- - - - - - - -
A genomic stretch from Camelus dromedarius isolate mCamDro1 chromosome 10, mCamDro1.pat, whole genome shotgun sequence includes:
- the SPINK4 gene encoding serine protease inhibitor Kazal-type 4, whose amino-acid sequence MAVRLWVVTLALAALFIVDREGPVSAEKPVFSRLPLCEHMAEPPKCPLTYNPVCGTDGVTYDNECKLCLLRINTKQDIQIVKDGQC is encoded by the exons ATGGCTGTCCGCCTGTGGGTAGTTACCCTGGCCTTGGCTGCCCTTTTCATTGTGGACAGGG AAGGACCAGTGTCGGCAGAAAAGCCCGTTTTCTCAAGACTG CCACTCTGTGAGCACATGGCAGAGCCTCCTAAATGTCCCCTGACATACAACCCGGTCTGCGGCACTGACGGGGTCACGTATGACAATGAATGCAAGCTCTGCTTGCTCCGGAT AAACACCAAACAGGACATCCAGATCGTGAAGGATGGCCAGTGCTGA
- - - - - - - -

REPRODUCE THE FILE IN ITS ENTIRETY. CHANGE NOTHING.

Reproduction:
A genomic stretch from Camelus dromedarius isolate mCamDro1 chromosome 10, mCamDro1.pat, whole genome shotgun sequence includes:
- the SPINK4 gene encoding serine protease inhibitor Kazal-type 4, whose amino-acid sequence MAVRLWVVTLALAALFIVDREGPVSAEKPVFSRLPLCEHMAEPPKCPLTYNPVCGTDGVTYDNECKLCLLRINTKQDIQIVKDGQC is encoded by the exons ATGGCTGTCCGCCTGTGGGTAGTTACCCTGGCCTTGGCTGCCCTTTTCATTGTGGACAGGG AAGGACCAGTGTCGGCAGAAAAGCCCGTTTTCTCAAGACTG CCACTCTGTGAGCACATGGCAGAGCCTCCTAAATGTCCCCTGACATACAACCCGGTCTGCGGCACTGACGGGGTCACGTATGACAATGAATGCAAGCTCTGCTTGCTCCGGAT AAACACCAAACAGGACATCCAGATCGTGAAGGATGGCCAGTGCTGA